By Joel Norman, Originally written for Sports Heaven
As soon as the game ended, we knew.
After a couples days to comprehend the events of Sunday night, we still know.
Love or hate the results, Super Bowl LI was the greatest Super Bowl of all time.
Was it a complete game? Nope. The first quarter could have put the most die-hard of fans to sleep. A combined four punts and zero points will bore anyone to death.
From that point on, it was a game to behold.
You already know what happened; the Patriots trailed by as much as 25 points yet rallied back to tie the game up and send it to overtime, where they ended it on the first drive.
How can a historic 25-point comeback not make for the greatest game of all time?
Consider just a couple other records set in this game
-First overtime in Super Bowl history
-Most combined passing yards (682)
–Tom Brady’s 43 completions and 466 passing yards
–James White’s 14 receptions and 20 points accounted for
As much offense as was mentioned above, there was defense played on Sunday. Both teams fumbled, no one on New England rushed for more than 31 yards and Devonta Freeman rushed for four yards in the second half (rushed for 71 in the first half).
Really, this game was all about three periods: the second quarter, the fourth quarter and overtime. No points in the first quarter and both teams got a touchdown apiece in the third, though Stephen Gostkowski missed the extra point for the Patriots.
The best part about this game is that both quarterbacks were excellent. However, Brady’s aforementioned stats were mostly in the second half and Matt Ryan did the bulk of his damage in the first half en route to a 284-yard, 2 touchdown performance.
To declare this game, let’s look at the two games it was better than.
Super Bowl XLIII
Sure, it did not go to overtime, but it was a thriller. After a late score by Larry Fitzgerald gave the Arizona Cardinals a 23-20 lead with 2:37 to go.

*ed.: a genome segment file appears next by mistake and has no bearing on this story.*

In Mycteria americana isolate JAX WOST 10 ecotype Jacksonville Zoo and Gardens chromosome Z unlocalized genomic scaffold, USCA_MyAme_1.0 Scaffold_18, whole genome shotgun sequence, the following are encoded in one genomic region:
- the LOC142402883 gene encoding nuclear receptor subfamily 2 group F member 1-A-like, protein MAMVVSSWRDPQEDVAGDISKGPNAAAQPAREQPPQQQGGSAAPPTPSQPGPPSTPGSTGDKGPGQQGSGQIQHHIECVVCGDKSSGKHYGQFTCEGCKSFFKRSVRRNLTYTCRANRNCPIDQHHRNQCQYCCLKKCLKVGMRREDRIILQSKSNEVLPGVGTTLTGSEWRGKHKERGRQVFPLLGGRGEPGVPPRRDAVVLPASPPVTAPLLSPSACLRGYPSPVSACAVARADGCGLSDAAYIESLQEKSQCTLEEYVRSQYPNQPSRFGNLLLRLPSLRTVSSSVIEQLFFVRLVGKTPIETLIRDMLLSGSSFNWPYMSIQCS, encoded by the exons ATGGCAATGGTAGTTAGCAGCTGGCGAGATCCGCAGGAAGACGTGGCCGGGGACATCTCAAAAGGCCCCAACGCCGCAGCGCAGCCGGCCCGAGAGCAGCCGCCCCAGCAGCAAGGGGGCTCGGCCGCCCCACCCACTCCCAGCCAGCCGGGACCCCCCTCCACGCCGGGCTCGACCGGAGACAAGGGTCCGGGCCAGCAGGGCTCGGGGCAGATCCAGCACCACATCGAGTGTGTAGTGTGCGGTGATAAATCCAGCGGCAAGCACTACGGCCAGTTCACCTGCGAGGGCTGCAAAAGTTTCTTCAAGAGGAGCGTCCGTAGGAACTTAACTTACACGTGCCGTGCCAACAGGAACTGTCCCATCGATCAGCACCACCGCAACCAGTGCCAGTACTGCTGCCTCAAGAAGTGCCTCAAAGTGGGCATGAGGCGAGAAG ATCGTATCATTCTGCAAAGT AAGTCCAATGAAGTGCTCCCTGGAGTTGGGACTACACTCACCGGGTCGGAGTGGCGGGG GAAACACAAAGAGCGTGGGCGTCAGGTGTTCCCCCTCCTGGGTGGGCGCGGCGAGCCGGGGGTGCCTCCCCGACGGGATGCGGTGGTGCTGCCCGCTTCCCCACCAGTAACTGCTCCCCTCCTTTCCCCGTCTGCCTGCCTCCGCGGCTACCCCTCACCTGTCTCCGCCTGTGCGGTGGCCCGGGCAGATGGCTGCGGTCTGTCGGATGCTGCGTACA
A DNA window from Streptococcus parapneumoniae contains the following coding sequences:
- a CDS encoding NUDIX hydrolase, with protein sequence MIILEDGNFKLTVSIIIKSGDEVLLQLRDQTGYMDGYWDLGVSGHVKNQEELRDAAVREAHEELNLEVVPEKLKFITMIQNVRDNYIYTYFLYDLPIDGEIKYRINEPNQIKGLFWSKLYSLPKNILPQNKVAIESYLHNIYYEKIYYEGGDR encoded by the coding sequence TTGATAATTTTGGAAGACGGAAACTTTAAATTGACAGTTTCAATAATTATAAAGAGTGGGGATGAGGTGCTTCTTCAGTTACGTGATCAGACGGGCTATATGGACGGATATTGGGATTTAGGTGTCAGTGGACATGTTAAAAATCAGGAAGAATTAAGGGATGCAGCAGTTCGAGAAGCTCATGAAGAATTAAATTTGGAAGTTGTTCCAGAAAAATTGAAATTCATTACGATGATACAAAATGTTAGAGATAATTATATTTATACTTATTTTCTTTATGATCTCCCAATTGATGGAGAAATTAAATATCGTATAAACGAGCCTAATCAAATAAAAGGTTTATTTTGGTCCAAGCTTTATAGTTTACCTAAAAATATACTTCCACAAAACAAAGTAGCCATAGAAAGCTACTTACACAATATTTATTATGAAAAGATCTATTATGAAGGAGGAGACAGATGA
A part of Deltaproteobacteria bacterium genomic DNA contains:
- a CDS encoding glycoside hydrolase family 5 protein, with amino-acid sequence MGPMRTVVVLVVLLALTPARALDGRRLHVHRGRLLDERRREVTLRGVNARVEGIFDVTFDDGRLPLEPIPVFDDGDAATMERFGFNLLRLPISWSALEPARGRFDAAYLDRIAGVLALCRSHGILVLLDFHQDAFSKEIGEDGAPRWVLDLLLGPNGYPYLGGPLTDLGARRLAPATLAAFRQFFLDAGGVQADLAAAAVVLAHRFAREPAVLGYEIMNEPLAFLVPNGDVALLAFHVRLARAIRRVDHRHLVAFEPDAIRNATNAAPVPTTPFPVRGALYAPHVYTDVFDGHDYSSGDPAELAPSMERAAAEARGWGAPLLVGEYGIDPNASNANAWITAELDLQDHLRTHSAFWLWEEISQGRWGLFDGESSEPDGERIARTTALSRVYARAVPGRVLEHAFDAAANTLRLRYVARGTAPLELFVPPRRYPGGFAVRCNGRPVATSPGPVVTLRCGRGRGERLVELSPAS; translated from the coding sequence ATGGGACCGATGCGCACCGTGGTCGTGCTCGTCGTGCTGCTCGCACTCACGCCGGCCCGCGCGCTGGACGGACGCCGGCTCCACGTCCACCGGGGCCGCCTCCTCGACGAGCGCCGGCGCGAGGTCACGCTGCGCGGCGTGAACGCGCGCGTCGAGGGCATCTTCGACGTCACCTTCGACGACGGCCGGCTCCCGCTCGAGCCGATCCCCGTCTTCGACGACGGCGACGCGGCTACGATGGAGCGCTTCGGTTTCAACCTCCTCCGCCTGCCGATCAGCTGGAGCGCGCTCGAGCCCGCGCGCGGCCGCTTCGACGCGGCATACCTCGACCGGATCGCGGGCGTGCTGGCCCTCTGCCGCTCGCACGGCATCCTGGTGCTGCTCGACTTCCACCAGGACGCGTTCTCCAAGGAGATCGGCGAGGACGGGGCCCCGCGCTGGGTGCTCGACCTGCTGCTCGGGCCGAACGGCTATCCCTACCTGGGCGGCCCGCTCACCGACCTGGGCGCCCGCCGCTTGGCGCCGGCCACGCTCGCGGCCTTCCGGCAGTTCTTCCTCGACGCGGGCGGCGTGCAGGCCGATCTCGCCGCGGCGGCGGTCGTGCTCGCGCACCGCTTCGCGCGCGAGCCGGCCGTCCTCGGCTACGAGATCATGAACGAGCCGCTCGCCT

It was enough time for the Pittsburgh Steelers, who were trailing for the first time all game. Santonio Holmes made four catches for 73 yards on the drive, including the go-ahead 6-yard touchdown grab with 35 seconds left in regulation.
The drive was perhaps the finest high-pressure scoring drive in Super Bowl history. Unlike New England in Super Bowl LI, Pittsburgh had not been racking up offense in the second half. In fact, Holmes toe-drag touchdown was only the second offensive touchdown of the game for the Steelers.
This game is not ahead of Super Bowl LI because besides the dramatic final three minutes and James Harrison’s 100-yard interception return for touchdown at the end of the first half, it lacked the offense of this past Sunday’s game. Super Bowl XLIII was a back-and-forth game, unlike LI, but the drama to end LI ultimately puts it past XLIII all time.
Super Bowl XLIX
Similar to XLIII, Super Bowl XLIX had a dramatic late game play to seal the deal. This time, it was a defensive stop on the most unexpected goal line play call of all time.
After a four yard run by Marshawn Lynch got the Patriots’ 1-yardline, Malcolm Butler’s interception ended the Seattle Seahawks’ season in the most depressing way. Two years later and fans and critics alike still have no clue why Pete Carroll ran a dangerous passing play with a chance to win the Super Bowl.
Patriots’ fans have good memories of their last two Super Bowl victories, but like LI, XLIX did not start out favorably and seemed like a certain defeat for some time. Despite a 14-14 halftime tie, the New England offense fell asleep in the third quarter and hung a zero on the scoreboard. Meanwhile, the Seahawks tacked on a touchdown and a field goal to take a commanding 24-14 lead into the final quarter of play.
New England got two touchdowns in the fourth quarter to take the lead, but gave the Seahawks 2:02 to win the game. Instead, Seattle blew it despite and improbable 33-yard catch by Jermaine Kearse to put the Seahawks inside the 5-yardline with 1:06 left.
Despite a fantastic comeback by New England in Super Bowl XLIX, its comeback two years later was much better. There was never a point in XLIX that the Patriots seemed destined for defeat until Kearse’s late grab put the Seahawks in striking range.
In LI, the Crying Jordan memes were already trending and the Falcons championship gear was already lining up sporting goods stores.
There may never be another Super Bowl like Super Bowl LI.